Health inequalities due to social determinants highlighted in international report

Health inequalities due to social determinants highlighted in international report


By Thanasis Gavos – London

Inequalities in the health of European citizens are persistent and widespread, concludes a new report by the World Health Organisation (WHO) published in London and Copenhagen.

The report is based on a three-year research covering the 53 countries comprising the WHO’s European Region. It points to the inequality in the distribution of power, money and resources as the social determining factors behind the “unnecessary and unjust” gap in the health of the citizens between and within countries.

With regard to Cyprus the figure that stands out in comparison to the rest of the European countries is the low percentage of relative child poverty. With 12% (2009 data) Cyprus is behind only Denmark and Slovenia the EU of the 27 (and behind Norway and Iceland when the European Economic Zone is included).

On the other end, though, Cyprus has the most over 65-year olds with a disposable income under the poverty threshold, which is 60% of the national median income. Almost 4 in 10 people in Cyprus in that age bracket fall into the “at risk of poverty” category (2010 data).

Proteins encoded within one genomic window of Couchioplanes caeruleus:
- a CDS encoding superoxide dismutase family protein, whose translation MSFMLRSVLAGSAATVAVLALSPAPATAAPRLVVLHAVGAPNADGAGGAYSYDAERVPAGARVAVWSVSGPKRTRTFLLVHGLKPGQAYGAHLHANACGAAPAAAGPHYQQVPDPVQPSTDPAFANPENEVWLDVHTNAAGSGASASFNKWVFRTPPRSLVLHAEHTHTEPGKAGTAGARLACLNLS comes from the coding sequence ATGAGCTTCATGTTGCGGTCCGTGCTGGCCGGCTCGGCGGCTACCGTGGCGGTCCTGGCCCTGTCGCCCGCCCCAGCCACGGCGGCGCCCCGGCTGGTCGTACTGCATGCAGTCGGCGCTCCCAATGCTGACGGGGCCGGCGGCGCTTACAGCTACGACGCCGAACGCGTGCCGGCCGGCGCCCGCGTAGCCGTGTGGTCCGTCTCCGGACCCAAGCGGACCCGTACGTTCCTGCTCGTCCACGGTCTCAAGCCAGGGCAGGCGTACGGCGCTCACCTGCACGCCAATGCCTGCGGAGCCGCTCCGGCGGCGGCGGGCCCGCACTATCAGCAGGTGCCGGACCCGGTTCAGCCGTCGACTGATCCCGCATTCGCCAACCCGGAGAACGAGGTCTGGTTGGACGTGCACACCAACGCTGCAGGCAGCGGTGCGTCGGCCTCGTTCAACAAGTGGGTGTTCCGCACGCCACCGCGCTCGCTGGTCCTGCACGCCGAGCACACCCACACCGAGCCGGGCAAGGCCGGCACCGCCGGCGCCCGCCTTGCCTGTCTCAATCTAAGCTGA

The country performs rather well when it comes to democratic accountability. It ranks 20th out of the WHO’s European countries in authorities’ accountability and the citizens’ voice being heard in forming policies (based on the good governing index of the World Bank). It also boasts the ninth best life expectancy at the time of birth (almost 84 years).

In commenting on the report, the authors stressed that social determinants should be targeted in order to reduce health inequalities. They have made special reference to the impact of the financial crisis on Greece, but it is a general fact that the gap between the richest and the poorest keeps on widening in Europe. Cyprus finds itself in the middle (16th) of this ranking of the ratio of mean income per person in the top income quintile to that in the bottom quintile in EU countries plus Iceland and Norway.

The report was coordinated by the Institute of Health Equity University College London on behalf of the World Health Organisation. Professor Sir Michael Marmot, Review Chair and Director, Institute of Health Equity said: “I would say to any government that cares about the health of its population: look at the impact of their policies on the lives people are able to lead and, more importantly, at the impact on inequality. Health inequality kills. It is socially unjust, unnecessary and avoidable, and it offends against the human right to health.”

While in Cyprus and in Europe unemployment has become a major concern, Professor Marmot added: “Unemployment, particularly the persistent high levels of youth unemployment, is a public health time bomb waiting to explode.”